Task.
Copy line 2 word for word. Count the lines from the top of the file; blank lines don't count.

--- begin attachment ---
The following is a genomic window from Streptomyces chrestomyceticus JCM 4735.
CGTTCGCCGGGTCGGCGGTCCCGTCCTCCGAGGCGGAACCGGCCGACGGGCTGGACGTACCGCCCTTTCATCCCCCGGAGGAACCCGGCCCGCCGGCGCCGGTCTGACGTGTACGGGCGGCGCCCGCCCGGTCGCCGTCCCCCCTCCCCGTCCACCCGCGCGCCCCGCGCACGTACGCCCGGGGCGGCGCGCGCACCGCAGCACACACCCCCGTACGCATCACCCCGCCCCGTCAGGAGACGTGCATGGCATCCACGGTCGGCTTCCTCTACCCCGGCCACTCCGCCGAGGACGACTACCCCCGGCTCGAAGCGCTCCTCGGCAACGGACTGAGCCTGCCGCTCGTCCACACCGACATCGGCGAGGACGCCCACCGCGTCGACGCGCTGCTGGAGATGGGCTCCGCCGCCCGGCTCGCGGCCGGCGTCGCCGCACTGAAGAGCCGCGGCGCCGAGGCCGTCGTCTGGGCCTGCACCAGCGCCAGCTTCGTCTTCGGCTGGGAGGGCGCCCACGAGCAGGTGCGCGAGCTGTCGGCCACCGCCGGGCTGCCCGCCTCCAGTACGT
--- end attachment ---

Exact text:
CGTTCGCCGGGTCGGCGGTCCCGTCCTCCGAGGCGGAACCGGCCGACGGGCTGGACGTACCGCCCTTTCATCCCCCGGAGGAACCCGGCCCGCCGGCGCCGGTCTGACGTGTACGGGCGGCGCCCGCCCGGTCGCCGTCCCCCCTCCCCGTCCACCCGCGCGCCCCGCGCACGTACGCCCGGGGCGGCGCGCGCACCGCAGCACACACCCCCGTACGCATCACCCCGCCCCGTCAGGAGACGTGCATGGCATCCACGGTCGGCTTCCTCTACCCCGGCCACTCCGCCGAGGACGACTACCCCCGGCTCGAAGCGCTCCTCGGCAACGGACTGAGCCTGCCGCTCGTCCACACCGACATCGGCGAGGACGCCCACCGCGTCGACGCGCTGCTGGAGATGGGCTCCGCCGCCCGGCTCGCGGCCGGCGTCGCCGCACTGAAGAGCCGCGGCGCCGAGGCCGTCGTCTGGGCCTGCACCAGCGCCAGCTTCGTCTTCGGCTGGGAGGGCGCCCACGAGCAGGTGCGCGAGCTGTCGGCCACCGCCGGGCTGCCCGCCTCCAGTACGT